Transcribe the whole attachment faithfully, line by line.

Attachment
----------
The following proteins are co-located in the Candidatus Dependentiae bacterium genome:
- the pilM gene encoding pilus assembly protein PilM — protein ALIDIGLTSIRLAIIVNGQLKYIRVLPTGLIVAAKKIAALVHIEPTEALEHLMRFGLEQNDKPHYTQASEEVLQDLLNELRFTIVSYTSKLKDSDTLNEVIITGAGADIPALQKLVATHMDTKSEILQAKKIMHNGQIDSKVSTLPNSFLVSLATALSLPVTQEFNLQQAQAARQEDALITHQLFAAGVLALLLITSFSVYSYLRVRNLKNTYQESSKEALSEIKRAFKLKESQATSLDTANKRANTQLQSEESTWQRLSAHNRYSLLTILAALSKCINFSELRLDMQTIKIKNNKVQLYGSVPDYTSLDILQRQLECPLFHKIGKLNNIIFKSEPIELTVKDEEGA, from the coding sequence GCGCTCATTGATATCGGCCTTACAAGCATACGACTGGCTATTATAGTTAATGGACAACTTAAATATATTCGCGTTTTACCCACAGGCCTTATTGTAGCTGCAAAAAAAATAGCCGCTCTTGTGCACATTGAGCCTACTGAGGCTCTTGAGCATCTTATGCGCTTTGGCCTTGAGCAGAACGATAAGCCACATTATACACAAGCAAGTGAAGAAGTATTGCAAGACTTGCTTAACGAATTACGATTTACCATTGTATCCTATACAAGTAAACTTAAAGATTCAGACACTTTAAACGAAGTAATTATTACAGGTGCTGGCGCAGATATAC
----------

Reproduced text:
The following proteins are co-located in the Candidatus Dependentiae bacterium genome:
- the pilM gene encoding pilus assembly protein PilM — protein ALIDIGLTSIRLAIIVNGQLKYIRVLPTGLIVAAKKIAALVHIEPTEALEHLMRFGLEQNDKPHYTQASEEVLQDLLNELRFTIVSYTSKLKDSDTLNEVIITGAGADIPALQKLVATHMDTKSEILQAKKIMHNGQIDSKVSTLPNSFLVSLATALSLPVTQEFNLQQAQAARQEDALITHQLFAAGVLALLLITSFSVYSYLRVRNLKNTYQESSKEALSEIKRAFKLKESQATSLDTANKRANTQLQSEESTWQRLSAHNRYSLLTILAALSKCINFSELRLDMQTIKIKNNKVQLYGSVPDYTSLDILQRQLECPLFHKIGKLNNIIFKSEPIELTVKDEEGA, from the coding sequence GCGCTCATTGATATCGGCCTTACAAGCATACGACTGGCTATTATAGTTAATGGACAACTTAAATATATTCGCGTTTTACCCACAGGCCTTATTGTAGCTGCAAAAAAAATAGCCGCTCTTGTGCACATTGAGCCTACTGAGGCTCTTGAGCATCTTATGCGCTTTGGCCTTGAGCAGAACGATAAGCCACATTATACACAAGCAAGTGAAGAAGTATTGCAAGACTTGCTTAACGAATTACGATTTACCATTGTATCCTATACAAGTAAACTTAAAGATTCAGACACTTTAAACGAAGTAATTATTACAGGTGCTGGCGCAGATATAC